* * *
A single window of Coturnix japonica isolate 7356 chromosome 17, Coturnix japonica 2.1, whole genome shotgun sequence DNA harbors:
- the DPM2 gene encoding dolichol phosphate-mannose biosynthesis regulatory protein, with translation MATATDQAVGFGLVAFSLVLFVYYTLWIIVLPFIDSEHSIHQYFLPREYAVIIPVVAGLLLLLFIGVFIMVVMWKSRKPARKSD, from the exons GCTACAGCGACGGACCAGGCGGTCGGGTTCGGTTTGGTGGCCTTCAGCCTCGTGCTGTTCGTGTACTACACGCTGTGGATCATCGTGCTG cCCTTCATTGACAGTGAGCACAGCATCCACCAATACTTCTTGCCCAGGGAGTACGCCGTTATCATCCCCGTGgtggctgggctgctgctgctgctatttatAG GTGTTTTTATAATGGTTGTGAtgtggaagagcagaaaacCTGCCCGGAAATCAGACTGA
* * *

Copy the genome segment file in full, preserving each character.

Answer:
A single window of Coturnix japonica isolate 7356 chromosome 17, Coturnix japonica 2.1, whole genome shotgun sequence DNA harbors:
- the DPM2 gene encoding dolichol phosphate-mannose biosynthesis regulatory protein, with translation MATATDQAVGFGLVAFSLVLFVYYTLWIIVLPFIDSEHSIHQYFLPREYAVIIPVVAGLLLLLFIGVFIMVVMWKSRKPARKSD, from the exons GCTACAGCGACGGACCAGGCGGTCGGGTTCGGTTTGGTGGCCTTCAGCCTCGTGCTGTTCGTGTACTACACGCTGTGGATCATCGTGCTG cCCTTCATTGACAGTGAGCACAGCATCCACCAATACTTCTTGCCCAGGGAGTACGCCGTTATCATCCCCGTGgtggctgggctgctgctgctgctatttatAG GTGTTTTTATAATGGTTGTGAtgtggaagagcagaaaacCTGCCCGGAAATCAGACTGA